These anecdotes typify the misuse of the classification system in the military and the government at large, where more than 900,000 people have classification authority. In my experience, considerably more than fifty percent of what is held secret does not merit that classification. The system is used primarily for personal aggrandizement or to avoid accountability for errors in judgment by people responsible for government policies.
The trove of classified documents recently released by WikiLeaks to responsible media outlets, including the New York Times, are purported to have originated from Private Bradley Manning, an intelligence analyst whose individual courage favors rather than detracts from democracy. These raw reports of combat activity are not a threat to the safety of our troops, as the White House and Pentagon leaders would have us believe because the secret classification hides nothing from the enemy insurgents. What the reports do demonstrate is how our military leaders manipulated the data to create a positive view of our military operations in Afghanistan.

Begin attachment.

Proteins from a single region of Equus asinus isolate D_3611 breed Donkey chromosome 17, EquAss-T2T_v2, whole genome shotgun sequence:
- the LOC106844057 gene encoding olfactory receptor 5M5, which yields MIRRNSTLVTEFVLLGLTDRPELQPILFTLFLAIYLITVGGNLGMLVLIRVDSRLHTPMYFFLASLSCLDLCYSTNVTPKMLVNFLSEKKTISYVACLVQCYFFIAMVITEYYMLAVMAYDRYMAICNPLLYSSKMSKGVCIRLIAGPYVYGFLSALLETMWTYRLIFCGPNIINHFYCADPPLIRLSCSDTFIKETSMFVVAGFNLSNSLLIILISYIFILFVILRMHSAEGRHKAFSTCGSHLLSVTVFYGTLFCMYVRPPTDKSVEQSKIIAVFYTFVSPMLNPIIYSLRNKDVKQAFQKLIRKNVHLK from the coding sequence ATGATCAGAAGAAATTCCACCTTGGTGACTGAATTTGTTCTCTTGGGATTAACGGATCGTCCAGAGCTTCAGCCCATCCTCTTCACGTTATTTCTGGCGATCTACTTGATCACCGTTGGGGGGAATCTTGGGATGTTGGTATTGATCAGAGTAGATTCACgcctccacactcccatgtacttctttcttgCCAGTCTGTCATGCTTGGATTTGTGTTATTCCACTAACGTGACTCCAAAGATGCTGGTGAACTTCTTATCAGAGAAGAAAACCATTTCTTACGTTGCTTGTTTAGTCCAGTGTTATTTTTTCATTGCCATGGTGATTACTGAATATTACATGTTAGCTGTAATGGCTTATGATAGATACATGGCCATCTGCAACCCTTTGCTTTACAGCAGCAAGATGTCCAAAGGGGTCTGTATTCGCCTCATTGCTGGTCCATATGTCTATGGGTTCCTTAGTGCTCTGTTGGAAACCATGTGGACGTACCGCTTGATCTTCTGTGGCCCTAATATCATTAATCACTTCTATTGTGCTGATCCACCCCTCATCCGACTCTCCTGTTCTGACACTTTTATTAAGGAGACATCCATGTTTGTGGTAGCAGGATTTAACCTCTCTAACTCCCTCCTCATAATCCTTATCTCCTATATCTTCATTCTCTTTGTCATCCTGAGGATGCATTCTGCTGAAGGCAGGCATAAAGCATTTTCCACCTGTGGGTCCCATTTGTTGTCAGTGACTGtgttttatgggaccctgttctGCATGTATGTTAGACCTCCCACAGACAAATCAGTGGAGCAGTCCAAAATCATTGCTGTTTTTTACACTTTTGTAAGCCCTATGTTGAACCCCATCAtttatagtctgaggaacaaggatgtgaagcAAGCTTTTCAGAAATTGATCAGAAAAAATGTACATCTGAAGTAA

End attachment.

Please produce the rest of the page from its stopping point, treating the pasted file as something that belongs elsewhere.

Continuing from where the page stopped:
The unwarranted secrecy blocks the view of the President, the Congress and the American people of the Afghan War, makings a mockery of "civilian control" of the military establishment.
PFC Manning is now being held for a possible court marshal. Manning should not be tried for following the dictates of his sworn allegiance to uphold the Constitution. He did not swear allegiance to the military leaders, who he knew were abusing their authority by misrepresenting events on the ground. If there is to be a trial, it should be of those who were essentially lying to the public and the Congress in order to support their preordained views of the war.
Our society is so acculturated to the military establishment's control over public policy that no responsible person in the Congress or the Administration dared to question whether General Stanley A. McChrystal was putting our troops at risk last year when he leaked to the world (including the enemy) the detailed blueprint of how NATO forces were going to prosecute the Afghan War.